Nuclear Cruise Missile Opponents are Pushing a Dangerous Line
It has become popular to oppose plans for a new U.S. nuclear-capable cruise missile. They are immoral. They needlessly risk nuclear war. They stoke “arms-racing” and greater nuclear proliferation. And the United States has plenty of alternatives to dual-use delivery systems — cruise missiles in particular — making them unnecessary. These various arguments have been made by credible voices, including former Secretary of Defense William J. Perry and former Assistant Secretary of Defense Andy Weber. Tom Nichols has also endorsed their position. A close reading of oppositional arguments, however, reveals logical inconsistencies, flawed assumptions, and an implicit attempt to constrain the options available to future presidents dealing with national security threats. Above all, opponents of nuclear-capable cruise missile plans neglect the importance of this capability for tactical surprise, generating battlefield friction, and even deterrence itself.
Nuclear-capable cruise missile opponents claim that cruise missiles are a “uniquely destabilizing” weapon in part because they can be launched without warning and can carry conventional or nuclear weapons. But opponents neglect the fact that most, if not all, weapons systems that have been associated with nuclear weapons can be launched without warning. In particular, gravity weapons such as the B61 variants, which Perry and Weber in particular praise, can be dropped with little to no warning by bombers. In some cases, enemy leaders might not realize that U.S. nuclear weapons had been launched towards their territories or forces until the weapons detonated over their targets.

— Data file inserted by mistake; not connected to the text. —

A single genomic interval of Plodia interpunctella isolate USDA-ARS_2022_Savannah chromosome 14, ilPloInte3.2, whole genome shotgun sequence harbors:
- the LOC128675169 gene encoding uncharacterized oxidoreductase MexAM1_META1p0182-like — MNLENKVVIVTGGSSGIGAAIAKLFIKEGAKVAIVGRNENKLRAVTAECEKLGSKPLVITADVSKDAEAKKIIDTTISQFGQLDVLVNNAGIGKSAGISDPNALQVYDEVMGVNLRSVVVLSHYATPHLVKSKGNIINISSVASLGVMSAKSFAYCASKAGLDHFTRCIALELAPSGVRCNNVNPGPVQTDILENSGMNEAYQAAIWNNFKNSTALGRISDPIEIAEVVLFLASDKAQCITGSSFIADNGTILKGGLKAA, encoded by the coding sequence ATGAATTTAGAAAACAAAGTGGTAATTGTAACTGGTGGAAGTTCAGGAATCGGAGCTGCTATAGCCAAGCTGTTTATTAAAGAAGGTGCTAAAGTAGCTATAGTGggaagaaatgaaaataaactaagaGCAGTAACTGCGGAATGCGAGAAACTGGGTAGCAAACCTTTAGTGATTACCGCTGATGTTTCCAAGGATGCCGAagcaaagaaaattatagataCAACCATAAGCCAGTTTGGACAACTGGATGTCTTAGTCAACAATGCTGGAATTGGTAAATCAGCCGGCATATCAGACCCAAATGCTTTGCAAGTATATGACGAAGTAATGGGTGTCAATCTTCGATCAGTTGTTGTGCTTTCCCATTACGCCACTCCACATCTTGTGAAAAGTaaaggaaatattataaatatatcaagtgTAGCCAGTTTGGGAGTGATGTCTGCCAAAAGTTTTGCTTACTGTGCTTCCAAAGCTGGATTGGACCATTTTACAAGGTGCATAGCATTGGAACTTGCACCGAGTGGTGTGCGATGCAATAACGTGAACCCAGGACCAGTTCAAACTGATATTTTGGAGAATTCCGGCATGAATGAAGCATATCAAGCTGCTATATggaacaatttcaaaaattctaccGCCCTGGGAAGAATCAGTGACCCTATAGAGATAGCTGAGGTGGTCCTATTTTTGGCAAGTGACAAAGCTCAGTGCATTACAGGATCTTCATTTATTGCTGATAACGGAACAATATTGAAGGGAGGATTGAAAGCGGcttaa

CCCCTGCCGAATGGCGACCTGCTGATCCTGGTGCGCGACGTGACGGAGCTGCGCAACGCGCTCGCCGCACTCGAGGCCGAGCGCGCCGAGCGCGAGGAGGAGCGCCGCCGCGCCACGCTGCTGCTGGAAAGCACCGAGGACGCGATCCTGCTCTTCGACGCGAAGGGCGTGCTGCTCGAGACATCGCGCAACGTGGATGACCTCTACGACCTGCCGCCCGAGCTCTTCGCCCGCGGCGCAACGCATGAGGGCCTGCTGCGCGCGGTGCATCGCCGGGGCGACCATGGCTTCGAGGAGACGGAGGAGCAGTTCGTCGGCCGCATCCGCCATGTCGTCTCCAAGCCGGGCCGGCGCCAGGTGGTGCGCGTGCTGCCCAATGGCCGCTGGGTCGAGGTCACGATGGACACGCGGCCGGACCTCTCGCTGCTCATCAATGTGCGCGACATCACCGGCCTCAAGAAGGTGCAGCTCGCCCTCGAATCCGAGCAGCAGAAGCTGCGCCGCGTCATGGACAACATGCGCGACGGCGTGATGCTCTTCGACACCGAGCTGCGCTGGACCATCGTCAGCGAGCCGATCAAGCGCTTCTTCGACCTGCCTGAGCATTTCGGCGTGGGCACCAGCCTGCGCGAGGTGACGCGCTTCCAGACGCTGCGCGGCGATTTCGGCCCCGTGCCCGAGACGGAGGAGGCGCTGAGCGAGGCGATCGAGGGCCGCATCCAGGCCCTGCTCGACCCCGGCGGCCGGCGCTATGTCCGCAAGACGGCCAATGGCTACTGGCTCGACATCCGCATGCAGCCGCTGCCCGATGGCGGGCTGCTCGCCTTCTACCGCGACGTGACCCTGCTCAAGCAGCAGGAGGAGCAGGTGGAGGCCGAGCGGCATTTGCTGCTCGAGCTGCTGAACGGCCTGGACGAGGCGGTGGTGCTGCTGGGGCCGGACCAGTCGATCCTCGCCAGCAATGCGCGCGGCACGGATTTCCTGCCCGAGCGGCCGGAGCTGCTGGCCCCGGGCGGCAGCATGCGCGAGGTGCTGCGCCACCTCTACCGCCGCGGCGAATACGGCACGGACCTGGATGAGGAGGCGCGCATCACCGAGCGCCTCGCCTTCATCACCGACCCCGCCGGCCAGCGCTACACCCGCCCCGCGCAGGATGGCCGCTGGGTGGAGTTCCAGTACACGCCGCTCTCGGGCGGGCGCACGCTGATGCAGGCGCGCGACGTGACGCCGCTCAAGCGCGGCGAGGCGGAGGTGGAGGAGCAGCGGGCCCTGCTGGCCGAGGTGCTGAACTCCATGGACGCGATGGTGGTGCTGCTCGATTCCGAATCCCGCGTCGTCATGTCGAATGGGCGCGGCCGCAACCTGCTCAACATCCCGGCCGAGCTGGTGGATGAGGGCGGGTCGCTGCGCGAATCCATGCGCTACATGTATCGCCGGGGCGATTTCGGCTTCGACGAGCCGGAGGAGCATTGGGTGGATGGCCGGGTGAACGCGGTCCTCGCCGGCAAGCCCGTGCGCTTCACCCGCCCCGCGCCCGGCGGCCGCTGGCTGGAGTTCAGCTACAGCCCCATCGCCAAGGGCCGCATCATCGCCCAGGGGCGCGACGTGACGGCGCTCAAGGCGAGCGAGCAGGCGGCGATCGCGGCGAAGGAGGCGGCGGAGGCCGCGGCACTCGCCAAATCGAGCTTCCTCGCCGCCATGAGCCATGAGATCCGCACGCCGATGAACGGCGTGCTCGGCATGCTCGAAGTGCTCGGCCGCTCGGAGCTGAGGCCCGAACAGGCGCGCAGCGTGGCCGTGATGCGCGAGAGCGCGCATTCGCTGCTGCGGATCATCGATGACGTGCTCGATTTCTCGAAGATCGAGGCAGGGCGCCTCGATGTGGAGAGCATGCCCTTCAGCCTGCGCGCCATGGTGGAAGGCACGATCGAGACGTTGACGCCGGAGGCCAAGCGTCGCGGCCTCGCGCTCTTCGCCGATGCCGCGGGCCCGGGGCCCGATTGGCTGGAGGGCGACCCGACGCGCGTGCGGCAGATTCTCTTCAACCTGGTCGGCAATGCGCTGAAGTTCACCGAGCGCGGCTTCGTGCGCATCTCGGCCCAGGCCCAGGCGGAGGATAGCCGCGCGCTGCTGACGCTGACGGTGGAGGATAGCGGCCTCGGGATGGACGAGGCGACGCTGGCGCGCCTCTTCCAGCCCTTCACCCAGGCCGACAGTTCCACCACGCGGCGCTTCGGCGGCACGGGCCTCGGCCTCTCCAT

Curiously, Perry and Weber also praise the low-observable features of the currently operational B-2A bomber and its planned successor, the Long-Range Strike Bomber (LRS-B). These features, however, if they were to prevent enemy detection of the aircraft as they entered and flew through enemy airspace, would actually facilitate U.S. gravity weapons strikes without warning. Thus, Perry and Weber implicitly recognize the military benefits of achieving tactical surprise in combat operations, but they fail to see the logical inconsistency between their advocacy for low-observable aircraft conducting strikes with gravity weapons and their opposition to a nuclear-capable cruise missile.
The military benefit of tactical surprise is that the attacker will be engaging with an opponent who has degraded or sub-optimal defenses. It is one reason that “stealthy” F-117 fighter aircraft were employed in the opening air strikes of Operation Desert Storm in 1991 against key nodes of Iraq’s air defense system. If the Iraqis had obtained tactical warning of the imminent U.S. air strikes, they might have taken measures to defend against the U.S. strikes and to mitigate the effects of their success. Achieving tactical surprise in combat operations is a force multiplier, which is why commanders strive for it.
Despite the operational military advantages of cruise missiles, opponents believe that dual-capable platforms and delivery vehicles are problematic and could lead to inadvertent nuclear war. However, the B-2A and the air-launched cruise missile can carry conventional or nuclear weapons and they have been employed in combat using conventional weapons against states in Europe and the Middle East without triggering adversary concerns that the United States was bringing nuclear weapons to bear. Moreover, dual-capable bombers and cruise missiles alone would not be sufficient to destroy the launch capabilities of all Chinese or Russian long-range nuclear forces. The bombers and cruise missiles are too slow and there are not enough of them to achieve surprise against all of the nuclear forces deployed in those countries during heightened tensions. A more effective U.S. nuclear attack designed to disarm China or Russia of its nuclear forces would require the use of ballistic missiles. Their use would reduce the time by which enemy nuclear forces could either respond with a counterattack or take action to ensure their survival against the U.S. strikes.